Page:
I’m listening to Aaron Copland’s Appalachian Spring right now. I’ve forgotten how beautiful a piece of music it is, and the recording I’m listening to is sub-par at best complete with the sounds of a page turning about two-thirds of the way through. I think that says something, though not about my ability to find a good recording of something. A good recording of this will have strings of silk backing up woodwinds played as though by the trees themselves.
The whole piece just feels like a day in the life somewhere, or even here. It starts quiet and slow, very serene. Then builds to some busy-ness that again evens out a little. Then the theme of serenity has it’s own disparity of a minor turn. All of it building to the now legendary Shaker melody in the clarinet, ending with a return to the beginning.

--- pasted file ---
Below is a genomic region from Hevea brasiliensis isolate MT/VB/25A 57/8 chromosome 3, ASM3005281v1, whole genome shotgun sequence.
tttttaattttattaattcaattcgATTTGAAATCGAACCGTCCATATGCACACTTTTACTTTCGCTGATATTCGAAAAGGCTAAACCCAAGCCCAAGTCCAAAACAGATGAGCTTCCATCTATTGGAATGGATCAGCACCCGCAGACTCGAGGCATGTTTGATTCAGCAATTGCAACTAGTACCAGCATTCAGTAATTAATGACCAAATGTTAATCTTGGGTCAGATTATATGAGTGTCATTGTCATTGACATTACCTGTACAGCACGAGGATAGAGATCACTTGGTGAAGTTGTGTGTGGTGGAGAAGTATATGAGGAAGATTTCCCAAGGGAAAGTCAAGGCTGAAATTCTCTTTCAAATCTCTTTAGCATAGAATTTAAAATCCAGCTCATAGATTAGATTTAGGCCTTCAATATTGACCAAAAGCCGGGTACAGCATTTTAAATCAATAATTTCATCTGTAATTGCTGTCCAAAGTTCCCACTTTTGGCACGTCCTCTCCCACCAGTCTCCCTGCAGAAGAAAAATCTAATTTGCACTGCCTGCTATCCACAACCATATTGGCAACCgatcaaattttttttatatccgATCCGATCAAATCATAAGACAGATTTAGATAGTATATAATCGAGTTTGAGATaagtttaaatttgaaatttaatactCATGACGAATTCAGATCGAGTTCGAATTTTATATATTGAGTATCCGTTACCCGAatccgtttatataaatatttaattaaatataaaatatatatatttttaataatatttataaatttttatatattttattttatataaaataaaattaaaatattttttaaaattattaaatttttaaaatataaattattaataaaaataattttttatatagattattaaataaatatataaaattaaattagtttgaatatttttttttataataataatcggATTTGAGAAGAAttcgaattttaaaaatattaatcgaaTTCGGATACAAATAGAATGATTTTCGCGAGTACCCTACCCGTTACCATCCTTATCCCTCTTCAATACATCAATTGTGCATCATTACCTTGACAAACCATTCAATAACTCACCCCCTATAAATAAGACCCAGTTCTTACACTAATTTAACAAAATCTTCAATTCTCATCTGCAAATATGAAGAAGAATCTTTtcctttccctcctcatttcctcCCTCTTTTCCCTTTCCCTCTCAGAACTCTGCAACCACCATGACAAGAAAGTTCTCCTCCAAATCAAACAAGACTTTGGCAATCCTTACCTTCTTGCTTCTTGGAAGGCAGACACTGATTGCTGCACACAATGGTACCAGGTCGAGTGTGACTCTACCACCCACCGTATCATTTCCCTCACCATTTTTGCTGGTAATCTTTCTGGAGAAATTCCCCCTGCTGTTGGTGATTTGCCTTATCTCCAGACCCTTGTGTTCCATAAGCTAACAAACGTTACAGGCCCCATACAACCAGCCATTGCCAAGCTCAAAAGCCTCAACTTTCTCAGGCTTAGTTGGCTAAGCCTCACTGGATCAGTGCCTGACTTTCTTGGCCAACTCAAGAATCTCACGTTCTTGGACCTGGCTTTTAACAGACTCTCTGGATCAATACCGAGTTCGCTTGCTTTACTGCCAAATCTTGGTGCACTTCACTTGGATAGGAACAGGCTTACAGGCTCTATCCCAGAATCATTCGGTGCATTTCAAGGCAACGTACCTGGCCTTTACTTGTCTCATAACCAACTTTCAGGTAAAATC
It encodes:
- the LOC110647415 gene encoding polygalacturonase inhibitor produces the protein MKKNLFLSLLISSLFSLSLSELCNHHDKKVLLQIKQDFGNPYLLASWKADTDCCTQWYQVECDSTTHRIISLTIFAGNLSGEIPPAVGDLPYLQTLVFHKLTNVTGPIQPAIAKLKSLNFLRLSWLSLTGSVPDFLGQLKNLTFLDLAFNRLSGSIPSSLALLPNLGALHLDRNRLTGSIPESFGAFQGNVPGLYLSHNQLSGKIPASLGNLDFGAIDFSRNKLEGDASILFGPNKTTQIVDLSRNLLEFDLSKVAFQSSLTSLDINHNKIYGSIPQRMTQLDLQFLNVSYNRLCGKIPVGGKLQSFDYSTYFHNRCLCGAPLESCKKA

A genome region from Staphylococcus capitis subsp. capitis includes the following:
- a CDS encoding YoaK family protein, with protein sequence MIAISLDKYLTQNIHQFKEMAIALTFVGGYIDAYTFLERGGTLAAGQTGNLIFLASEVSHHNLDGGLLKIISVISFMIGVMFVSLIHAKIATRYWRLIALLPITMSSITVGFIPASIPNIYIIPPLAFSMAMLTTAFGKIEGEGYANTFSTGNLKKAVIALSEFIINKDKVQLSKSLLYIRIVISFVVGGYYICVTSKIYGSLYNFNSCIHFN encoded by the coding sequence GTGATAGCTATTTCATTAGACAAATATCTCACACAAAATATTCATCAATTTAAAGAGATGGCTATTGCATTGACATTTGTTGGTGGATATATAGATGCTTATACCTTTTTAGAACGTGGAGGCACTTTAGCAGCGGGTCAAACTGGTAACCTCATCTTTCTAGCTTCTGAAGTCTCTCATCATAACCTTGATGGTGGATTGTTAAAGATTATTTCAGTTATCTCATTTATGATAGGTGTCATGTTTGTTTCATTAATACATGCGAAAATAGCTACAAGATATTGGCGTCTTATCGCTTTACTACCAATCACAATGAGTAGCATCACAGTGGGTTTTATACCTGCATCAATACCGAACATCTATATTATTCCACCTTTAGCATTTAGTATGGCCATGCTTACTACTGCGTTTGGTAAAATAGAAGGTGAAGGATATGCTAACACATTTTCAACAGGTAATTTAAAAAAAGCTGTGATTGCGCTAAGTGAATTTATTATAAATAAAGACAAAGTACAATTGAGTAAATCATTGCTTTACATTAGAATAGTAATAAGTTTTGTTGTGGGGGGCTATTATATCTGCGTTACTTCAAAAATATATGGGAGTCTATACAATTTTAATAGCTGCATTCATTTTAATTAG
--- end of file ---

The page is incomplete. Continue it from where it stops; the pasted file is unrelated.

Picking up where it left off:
Where Western music as we know it relies mostly on triads built on major and minor thirds to form chords, Copland played in the realm of perfect fourths and fifths (though the thirds are fairly unavoidable for anyone from the West). As such, his music has the flavor of an Otherworld or mysticism hidden within the ordinary sounds of the orchestra.
It’s quite spectacular. If you have the chance to hear it, I suggest taking it.